Perfect buttercream starts with a perfect butter of course and you can use unsalted which has a really high-fat content so when you are looking for butter you need to get one with high-fat content. The next thing you need to do is to get your butter to the right softness so ideally, you do this by leaving your butter out overnight in a nice kind of cosy room. You might want to soften your butter in a microwave so you just want to do this 10 seconds best at a time moving it about in between each burst until it gets to the right softness now the right softness is a squeezable softness so your butter should be soft enough to squeeze but kind of hold it shapes as well now you might find if you live in a warm country or something similar it will be a little bit too soft.
Using too soft butter you will end up with a runny buttercream and which does not hold any structure nor does it hold any air. Add you’re softened butter to a bowl of a stand mixer and beat it for at least 5 minutes until it goes really nice and pale. After 5 minutes of beating it should have a smooth silky consistency and if you combine whipped butter and unwhipped butter is totally different. Then add in your powdered or confectioners’ sugar but first sieve it to get rid of the lumps.
When you are looking for icing sugar you need to get the one that uses maize starch as an anti-caking agent rather than tricalcium phosphate that will give you a much smoother finish and not a grainy texture buttered cream. Now after sifting your icing sugar add it into your batter in two addition to help the batter to incorporate nice and evenly and gives it a little extra time to whip up some air in. if you are using an electric mixer start on low speed to avoid spilling your sugar.
Once they are combined turn it to high speed what you are looking for at this point is that the icing has gone nice and smooth and it is pale and it is really lovely and whippy and now add in the next portion of sugar and beat it for another 5 minutes till you obtain a really nice smooth fluffy consistency but it is a little bit stiff so now it is the time to get the correct consistency by adding liquid. Since this is vanilla buttermilk so add the vanilla extract to whole milk and mix well and add the milk in a little bit and continue mixing them in and it is a good opportunity to add-in any flavour of your liking.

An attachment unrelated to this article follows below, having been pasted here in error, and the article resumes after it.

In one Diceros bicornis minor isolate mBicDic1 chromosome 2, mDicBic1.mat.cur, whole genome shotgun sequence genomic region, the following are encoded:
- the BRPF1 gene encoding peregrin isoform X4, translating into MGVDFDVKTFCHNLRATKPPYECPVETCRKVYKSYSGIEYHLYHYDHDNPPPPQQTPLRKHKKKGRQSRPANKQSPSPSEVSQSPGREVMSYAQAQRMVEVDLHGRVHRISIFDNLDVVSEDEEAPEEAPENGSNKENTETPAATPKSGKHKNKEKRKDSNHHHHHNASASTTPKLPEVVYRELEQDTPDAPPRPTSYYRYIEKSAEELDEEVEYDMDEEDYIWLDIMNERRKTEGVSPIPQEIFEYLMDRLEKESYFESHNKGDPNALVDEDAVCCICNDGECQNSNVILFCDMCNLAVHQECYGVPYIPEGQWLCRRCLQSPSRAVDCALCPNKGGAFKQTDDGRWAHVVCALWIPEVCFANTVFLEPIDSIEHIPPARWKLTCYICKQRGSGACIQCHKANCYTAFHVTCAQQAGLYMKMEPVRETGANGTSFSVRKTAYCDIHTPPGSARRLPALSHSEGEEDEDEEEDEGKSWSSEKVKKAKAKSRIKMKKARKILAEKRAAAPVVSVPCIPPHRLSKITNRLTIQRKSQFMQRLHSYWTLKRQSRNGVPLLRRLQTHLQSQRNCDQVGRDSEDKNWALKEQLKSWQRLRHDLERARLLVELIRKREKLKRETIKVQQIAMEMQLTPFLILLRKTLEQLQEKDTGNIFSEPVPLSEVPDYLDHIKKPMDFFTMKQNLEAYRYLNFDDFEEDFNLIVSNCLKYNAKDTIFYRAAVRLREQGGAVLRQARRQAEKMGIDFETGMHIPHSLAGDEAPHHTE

Increase the speed to make sure the milk and sugar mix in well and get a spatula to scrape the bowls to make sure everything is well mixed in. you can test the consistency and add in more milk if you like. The consistency is really pale almost white and lovely and smooth and silky and smooth enough to spread really well and hold its shape and it will not drip off your cake or run down the sides it holds a nice shape if you pipe it or spread it.
The white vanilla buttermilk has been made and there is a couple of ways to make any different colour tracing and there are a couple of ways to do that first of all would always recommend using colour pastes because they are very concentrated so you do not need very much of it but if you use a liquid colour it may change the consistency of the icing. Add your colour paste in with your milk and add it to your mixture and distribute evenly but if you want a different colour then what you would do is take out some of your icings and the one slight downside of using the colour pace is that sometimes depending on the brand you use the pace can be quite thick and quite difficult to incorporate.
With the rest of your icing so sometimes take a small amount and put it in a little bowl and then mix your colour paste into that to create a very concentrated paste and makes it much easier to evenly mix the colour into the icing. While using your buttercream is important to leave it covered or it will be crispy around the edges. You can store the buttercream up to 5 days in room temperature in airtight containers.
- 150g unsalted butter, soft
- 340g icing sugar sifted
- 3-4 tbsp whole milk/milk infusion/juice/other liquid